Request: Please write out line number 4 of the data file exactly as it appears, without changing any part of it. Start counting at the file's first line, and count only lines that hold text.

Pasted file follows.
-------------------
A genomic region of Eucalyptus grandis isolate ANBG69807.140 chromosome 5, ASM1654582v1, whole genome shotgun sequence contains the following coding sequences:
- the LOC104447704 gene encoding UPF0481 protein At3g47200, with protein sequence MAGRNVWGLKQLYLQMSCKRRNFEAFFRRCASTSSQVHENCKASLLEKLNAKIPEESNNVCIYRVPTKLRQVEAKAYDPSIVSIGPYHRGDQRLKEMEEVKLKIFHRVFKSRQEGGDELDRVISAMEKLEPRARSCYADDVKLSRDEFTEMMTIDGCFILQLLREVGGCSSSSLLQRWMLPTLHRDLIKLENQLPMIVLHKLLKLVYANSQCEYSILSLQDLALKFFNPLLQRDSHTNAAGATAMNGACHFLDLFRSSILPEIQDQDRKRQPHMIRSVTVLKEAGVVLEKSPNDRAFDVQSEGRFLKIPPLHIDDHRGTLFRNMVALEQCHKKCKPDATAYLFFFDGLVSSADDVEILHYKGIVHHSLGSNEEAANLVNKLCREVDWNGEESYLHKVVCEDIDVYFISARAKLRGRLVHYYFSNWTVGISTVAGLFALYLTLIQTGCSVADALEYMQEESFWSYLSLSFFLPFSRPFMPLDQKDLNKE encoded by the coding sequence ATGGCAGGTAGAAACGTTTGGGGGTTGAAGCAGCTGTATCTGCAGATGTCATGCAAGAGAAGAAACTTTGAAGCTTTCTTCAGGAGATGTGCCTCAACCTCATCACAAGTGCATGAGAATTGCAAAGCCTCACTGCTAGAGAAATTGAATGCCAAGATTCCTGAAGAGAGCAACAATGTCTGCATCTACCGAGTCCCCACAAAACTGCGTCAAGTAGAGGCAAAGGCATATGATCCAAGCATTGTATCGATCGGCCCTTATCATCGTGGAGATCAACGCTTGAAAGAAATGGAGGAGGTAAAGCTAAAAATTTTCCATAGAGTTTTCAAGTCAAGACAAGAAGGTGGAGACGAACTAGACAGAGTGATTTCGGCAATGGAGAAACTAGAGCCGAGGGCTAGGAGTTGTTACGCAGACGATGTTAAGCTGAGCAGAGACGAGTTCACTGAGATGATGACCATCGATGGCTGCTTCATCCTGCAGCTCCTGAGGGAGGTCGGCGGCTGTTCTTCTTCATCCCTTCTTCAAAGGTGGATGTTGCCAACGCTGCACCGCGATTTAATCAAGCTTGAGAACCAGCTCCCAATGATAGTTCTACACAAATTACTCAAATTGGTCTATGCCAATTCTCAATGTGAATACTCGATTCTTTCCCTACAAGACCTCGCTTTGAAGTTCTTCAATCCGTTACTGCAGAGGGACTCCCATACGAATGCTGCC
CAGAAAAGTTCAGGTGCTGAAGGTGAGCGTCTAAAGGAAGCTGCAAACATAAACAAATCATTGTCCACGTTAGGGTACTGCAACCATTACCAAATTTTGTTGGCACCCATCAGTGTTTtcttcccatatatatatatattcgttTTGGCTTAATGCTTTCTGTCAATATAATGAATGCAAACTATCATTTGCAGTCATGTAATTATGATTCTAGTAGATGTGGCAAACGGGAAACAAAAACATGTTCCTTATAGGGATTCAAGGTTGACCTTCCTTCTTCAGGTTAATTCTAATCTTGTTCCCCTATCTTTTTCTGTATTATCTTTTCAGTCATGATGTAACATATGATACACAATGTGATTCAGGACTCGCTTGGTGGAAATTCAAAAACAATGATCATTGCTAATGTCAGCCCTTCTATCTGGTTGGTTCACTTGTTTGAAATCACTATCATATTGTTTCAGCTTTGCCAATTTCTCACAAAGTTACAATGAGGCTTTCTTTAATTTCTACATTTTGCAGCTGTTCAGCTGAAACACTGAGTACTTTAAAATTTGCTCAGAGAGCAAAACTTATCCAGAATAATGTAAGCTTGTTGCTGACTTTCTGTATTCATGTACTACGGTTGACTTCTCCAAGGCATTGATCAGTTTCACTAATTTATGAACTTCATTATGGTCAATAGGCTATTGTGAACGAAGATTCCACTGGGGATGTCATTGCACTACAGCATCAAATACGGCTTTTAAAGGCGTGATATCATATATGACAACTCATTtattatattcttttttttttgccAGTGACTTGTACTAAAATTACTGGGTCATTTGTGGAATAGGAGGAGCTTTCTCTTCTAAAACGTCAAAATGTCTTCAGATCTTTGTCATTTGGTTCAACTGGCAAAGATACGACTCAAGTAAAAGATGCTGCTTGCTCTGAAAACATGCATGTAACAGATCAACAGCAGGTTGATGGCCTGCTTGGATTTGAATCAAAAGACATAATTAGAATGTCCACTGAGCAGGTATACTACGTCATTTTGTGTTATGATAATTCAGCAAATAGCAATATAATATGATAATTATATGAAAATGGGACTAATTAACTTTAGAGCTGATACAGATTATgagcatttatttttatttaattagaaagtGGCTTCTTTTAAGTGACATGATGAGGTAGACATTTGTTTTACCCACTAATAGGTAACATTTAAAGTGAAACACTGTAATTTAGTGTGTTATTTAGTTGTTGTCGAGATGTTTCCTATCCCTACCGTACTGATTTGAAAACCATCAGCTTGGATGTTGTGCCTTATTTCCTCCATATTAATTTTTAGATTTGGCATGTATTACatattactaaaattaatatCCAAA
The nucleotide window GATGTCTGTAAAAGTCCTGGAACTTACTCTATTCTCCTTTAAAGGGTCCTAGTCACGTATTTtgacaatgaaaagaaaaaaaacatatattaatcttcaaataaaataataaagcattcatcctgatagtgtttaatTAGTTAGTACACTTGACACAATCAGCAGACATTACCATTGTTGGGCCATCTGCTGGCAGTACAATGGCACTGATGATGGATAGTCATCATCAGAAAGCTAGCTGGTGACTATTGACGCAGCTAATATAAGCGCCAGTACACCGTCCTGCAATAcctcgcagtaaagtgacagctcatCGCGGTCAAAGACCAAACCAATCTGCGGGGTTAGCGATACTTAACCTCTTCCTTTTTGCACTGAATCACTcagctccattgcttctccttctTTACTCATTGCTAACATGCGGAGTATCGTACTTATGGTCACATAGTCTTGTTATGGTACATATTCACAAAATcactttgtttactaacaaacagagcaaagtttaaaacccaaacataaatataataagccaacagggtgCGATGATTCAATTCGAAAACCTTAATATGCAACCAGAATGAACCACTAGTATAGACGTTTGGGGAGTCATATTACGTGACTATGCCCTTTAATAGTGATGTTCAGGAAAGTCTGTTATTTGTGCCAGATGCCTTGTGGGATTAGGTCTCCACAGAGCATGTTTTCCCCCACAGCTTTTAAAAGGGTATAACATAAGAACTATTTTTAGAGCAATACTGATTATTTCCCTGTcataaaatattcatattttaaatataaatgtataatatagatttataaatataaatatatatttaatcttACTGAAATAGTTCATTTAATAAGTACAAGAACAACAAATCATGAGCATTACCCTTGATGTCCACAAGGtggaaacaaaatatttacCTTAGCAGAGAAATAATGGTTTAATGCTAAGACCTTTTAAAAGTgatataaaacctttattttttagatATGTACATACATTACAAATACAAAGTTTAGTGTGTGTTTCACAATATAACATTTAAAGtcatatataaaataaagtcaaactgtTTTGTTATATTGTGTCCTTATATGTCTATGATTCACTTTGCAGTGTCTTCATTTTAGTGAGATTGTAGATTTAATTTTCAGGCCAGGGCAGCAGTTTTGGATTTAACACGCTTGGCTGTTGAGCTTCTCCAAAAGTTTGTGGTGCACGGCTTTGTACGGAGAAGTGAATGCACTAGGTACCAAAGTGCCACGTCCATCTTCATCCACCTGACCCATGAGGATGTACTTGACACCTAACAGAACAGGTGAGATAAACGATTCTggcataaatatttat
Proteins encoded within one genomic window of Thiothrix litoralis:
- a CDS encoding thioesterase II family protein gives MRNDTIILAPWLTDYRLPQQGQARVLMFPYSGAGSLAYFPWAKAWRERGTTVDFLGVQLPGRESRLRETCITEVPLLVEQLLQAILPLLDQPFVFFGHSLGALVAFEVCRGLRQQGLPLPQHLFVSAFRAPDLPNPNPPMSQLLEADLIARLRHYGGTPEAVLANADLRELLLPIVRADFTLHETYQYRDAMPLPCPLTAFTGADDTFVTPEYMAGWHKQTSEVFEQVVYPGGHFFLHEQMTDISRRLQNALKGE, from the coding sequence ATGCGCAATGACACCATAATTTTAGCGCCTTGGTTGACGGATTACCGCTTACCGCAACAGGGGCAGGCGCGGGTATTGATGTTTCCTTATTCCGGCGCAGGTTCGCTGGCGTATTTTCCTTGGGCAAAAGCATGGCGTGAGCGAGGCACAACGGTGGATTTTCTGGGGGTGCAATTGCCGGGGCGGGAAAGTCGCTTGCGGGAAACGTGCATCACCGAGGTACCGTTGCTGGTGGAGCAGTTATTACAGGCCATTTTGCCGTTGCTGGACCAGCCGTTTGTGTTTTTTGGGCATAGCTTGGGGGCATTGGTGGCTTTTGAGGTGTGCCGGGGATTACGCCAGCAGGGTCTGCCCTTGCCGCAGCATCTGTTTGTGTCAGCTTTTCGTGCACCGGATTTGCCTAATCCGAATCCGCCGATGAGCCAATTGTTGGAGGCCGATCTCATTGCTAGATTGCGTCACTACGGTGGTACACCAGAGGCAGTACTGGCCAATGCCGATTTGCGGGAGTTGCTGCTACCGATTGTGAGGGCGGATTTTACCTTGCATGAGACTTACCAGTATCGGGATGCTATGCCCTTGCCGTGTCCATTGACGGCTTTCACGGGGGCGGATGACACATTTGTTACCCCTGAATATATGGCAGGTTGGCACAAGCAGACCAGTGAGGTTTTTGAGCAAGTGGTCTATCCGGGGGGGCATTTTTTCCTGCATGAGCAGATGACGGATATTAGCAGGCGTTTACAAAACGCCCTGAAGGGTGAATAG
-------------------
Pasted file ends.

The nucleotide window GATGTCTGTAAAAGTCCTGGAACTTACTCTATTCTCCTTTAAAGGGTCCTAGTCACGTATTTtgacaatgaaaagaaaaaaaacatatattaatcttcaaataaaataataaagcattcatcctgatagtgtttaatTAGTTAGTACACTTGACACAATCAGCAGACATTACCATTGTTGGGCCATCTGCTGGCAGTACAATGGCACTGATGATGGATAGTCATCATCAGAAAGCTAGCTGGTGACTATTGACGCAGCTAATATAAGCGCCAGTACACCGTCCTGCAATAcctcgcagtaaagtgacagctcatCGCGGTCAAAGACCAAACCAATCTGCGGGGTTAGCGATACTTAACCTCTTCCTTTTTGCACTGAATCACTcagctccattgcttctccttctTTACTCATTGCTAACATGCGGAGTATCGTACTTATGGTCACATAGTCTTGTTATGGTACATATTCACAAAATcactttgtttactaacaaacagagcaaagtttaaaacccaaacataaatataataagccaacagggtgCGATGATTCAATTCGAAAACCTTAATATGCAACCAGAATGAACCACTAGTATAGACGTTTGGGGAGTCATATTACGTGACTATGCCCTTTAATAGTGATGTTCAGGAAAGTCTGTTATTTGTGCCAGATGCCTTGTGGGATTAGGTCTCCACAGAGCATGTTTTCCCCCACAGCTTTTAAAAGGGTATAACATAAGAACTATTTTTAGAGCAATACTGATTATTTCCCTGTcataaaatattcatattttaaatataaatgtataatatagatttataaatataaatatatatttaatcttACTGAAATAGTTCATTTAATAAGTACAAGAACAACAAATCATGAGCATTACCCTTGATGTCCACAAGGtggaaacaaaatatttacCTTAGCAGAGAAATAATGGTTTAATGCTAAGACCTTTTAAAAGTgatataaaacctttattttttagatATGTACATACATTACAAATACAAAGTTTAGTGTGTGTTTCACAATATAACATTTAAAGtcatatataaaataaagtcaaactgtTTTGTTATATTGTGTCCTTATATGTCTATGATTCACTTTGCAGTGTCTTCATTTTAGTGAGATTGTAGATTTAATTTTCAGGCCAGGGCAGCAGTTTTGGATTTAACACGCTTGGCTGTTGAGCTTCTCCAAAAGTTTGTGGTGCACGGCTTTGTACGGAGAAGTGAATGCACTAGGTACCAAAGTGCCACGTCCATCTTCATCCACCTGACCCATGAGGATGTACTTGACACCTAACAGAACAGGTGAGATAAACGATTCTggcataaatatttat